Tuesday, November 27, 2012

  1. The Perils Of Ancient Motherhood

    Emily Wilson reviews a spate of books on motherhood, among them Mothering and Motherhood in Ancient Greece and Rome:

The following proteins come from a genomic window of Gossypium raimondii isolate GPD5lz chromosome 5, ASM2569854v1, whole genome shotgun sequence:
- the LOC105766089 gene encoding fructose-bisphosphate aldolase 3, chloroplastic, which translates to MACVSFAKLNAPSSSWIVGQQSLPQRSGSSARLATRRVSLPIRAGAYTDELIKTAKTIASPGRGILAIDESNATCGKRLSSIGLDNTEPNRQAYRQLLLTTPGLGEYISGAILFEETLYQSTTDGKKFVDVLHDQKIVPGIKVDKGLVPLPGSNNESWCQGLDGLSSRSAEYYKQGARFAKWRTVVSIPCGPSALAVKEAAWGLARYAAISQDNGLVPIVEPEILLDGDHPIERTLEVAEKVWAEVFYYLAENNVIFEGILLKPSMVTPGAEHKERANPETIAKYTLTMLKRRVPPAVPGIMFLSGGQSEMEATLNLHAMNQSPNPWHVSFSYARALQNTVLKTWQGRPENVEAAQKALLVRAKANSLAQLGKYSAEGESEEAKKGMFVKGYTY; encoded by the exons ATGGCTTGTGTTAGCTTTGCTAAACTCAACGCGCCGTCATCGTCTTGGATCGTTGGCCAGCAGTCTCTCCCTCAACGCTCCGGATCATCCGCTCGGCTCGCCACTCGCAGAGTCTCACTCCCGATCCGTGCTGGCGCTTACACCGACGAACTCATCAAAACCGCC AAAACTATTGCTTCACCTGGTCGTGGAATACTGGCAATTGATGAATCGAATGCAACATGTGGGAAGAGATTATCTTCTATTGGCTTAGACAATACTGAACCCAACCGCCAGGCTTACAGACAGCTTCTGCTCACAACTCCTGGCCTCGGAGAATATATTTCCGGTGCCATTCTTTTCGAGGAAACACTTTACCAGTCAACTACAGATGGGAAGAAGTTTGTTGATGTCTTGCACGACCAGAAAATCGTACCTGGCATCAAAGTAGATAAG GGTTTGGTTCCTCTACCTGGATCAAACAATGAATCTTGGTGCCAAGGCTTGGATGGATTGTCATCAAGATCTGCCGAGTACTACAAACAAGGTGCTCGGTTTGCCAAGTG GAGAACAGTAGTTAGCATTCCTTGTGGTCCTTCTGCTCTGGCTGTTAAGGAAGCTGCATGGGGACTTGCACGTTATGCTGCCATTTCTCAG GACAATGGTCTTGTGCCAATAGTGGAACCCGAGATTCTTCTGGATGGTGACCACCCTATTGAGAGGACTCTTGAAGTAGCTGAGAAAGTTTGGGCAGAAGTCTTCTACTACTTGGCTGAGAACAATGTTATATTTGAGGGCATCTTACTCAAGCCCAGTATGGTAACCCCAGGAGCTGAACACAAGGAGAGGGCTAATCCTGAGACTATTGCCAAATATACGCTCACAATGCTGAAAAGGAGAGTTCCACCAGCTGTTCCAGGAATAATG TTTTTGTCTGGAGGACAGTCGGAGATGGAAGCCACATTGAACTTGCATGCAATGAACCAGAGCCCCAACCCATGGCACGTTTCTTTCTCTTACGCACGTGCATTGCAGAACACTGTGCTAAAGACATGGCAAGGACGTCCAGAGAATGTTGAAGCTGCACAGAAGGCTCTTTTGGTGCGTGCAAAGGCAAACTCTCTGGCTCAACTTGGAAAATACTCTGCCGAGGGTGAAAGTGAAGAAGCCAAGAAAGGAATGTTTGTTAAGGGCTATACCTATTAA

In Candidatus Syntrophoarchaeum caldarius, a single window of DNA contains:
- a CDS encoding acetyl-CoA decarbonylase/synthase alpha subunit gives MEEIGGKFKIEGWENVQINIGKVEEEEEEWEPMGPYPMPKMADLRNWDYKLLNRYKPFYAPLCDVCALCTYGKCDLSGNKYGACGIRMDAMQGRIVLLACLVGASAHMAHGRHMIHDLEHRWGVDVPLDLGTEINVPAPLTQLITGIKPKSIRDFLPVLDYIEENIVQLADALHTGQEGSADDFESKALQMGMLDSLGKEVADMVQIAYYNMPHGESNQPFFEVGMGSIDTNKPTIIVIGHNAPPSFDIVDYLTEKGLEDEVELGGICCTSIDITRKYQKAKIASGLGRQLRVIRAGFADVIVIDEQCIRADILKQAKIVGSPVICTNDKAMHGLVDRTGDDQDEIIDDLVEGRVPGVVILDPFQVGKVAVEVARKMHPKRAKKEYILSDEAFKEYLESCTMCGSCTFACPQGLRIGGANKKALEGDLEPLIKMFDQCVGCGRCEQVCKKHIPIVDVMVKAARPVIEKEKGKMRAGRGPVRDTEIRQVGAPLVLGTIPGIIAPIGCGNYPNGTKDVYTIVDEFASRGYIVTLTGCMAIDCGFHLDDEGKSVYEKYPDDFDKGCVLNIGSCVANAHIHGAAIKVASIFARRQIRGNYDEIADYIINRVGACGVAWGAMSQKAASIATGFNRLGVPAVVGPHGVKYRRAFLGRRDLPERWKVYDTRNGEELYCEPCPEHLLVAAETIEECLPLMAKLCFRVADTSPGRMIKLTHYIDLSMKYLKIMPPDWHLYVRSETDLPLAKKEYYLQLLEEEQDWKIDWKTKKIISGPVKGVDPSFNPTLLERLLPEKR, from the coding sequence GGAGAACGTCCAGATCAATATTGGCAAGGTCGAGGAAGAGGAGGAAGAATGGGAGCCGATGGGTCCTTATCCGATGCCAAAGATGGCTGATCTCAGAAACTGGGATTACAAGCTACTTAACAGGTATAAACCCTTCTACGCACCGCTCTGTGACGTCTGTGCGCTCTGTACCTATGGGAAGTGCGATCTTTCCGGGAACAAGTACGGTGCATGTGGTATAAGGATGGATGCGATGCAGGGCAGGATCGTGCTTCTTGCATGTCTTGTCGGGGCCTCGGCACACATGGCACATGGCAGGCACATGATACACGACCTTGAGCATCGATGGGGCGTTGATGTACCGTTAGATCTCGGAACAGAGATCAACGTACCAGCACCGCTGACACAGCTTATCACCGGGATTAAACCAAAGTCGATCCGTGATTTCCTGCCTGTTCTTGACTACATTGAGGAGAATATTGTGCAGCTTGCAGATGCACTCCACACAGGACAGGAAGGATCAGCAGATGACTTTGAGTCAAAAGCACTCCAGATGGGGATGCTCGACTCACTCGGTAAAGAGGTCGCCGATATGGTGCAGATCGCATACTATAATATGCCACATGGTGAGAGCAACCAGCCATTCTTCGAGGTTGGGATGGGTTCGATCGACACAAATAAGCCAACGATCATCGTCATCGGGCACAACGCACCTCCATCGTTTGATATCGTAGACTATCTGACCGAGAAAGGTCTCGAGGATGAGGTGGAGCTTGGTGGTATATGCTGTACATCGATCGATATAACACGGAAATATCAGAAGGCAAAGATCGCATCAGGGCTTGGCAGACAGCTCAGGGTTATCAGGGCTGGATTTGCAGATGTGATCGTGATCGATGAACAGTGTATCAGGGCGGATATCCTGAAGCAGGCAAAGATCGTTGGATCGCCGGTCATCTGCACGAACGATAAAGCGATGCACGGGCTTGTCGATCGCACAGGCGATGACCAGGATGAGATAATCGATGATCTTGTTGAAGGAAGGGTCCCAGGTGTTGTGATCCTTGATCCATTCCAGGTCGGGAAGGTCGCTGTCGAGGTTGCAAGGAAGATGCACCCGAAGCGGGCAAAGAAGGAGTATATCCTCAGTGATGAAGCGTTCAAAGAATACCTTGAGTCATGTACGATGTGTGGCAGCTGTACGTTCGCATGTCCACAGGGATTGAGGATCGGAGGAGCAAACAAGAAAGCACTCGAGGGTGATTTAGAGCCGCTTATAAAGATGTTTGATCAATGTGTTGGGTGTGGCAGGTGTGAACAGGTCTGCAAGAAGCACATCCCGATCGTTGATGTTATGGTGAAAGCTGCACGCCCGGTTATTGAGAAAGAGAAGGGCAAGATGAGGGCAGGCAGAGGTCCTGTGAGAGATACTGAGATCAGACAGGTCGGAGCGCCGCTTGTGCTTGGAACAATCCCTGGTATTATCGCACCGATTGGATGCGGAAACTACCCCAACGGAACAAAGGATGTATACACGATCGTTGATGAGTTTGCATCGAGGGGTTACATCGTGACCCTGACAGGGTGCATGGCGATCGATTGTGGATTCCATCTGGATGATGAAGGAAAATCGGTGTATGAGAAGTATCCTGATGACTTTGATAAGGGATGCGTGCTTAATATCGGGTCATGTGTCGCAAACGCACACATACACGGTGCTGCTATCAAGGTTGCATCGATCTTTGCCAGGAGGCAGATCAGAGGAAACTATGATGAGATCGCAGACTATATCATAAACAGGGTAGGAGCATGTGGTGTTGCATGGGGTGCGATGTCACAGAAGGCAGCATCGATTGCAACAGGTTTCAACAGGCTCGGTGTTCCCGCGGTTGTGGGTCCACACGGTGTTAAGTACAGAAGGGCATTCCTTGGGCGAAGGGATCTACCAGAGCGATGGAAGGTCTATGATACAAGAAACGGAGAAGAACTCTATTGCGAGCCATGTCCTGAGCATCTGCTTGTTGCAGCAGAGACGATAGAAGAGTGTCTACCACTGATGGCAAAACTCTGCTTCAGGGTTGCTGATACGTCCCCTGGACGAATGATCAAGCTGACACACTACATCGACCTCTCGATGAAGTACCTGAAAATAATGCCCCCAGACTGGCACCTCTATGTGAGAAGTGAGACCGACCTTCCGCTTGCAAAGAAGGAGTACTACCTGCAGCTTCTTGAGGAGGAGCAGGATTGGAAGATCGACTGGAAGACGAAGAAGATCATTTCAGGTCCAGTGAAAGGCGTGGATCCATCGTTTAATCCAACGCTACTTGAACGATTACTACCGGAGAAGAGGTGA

Even male authors of antiquity were aware that motherhood was a very dangerous business, for women as well as for men and babies. Those who survived to adulthood must have been conscious that their mothers could have died giving birth to them; men must have been aware that fathering children on their wives could, and quite likely would, kill them. Orestes, who kills his mother in adulthood, is supposedly justified in his action, because he is avenging his father – and the Oresteia itself can be read as, among other things, an attempt to justify matricide and fatherhood (which are, revealingly, linked together). But the cultural background of the play includes the awareness that children very often "kill" their mothers, simply by being born; and husbands often "kill" their wives by making them pregnant.

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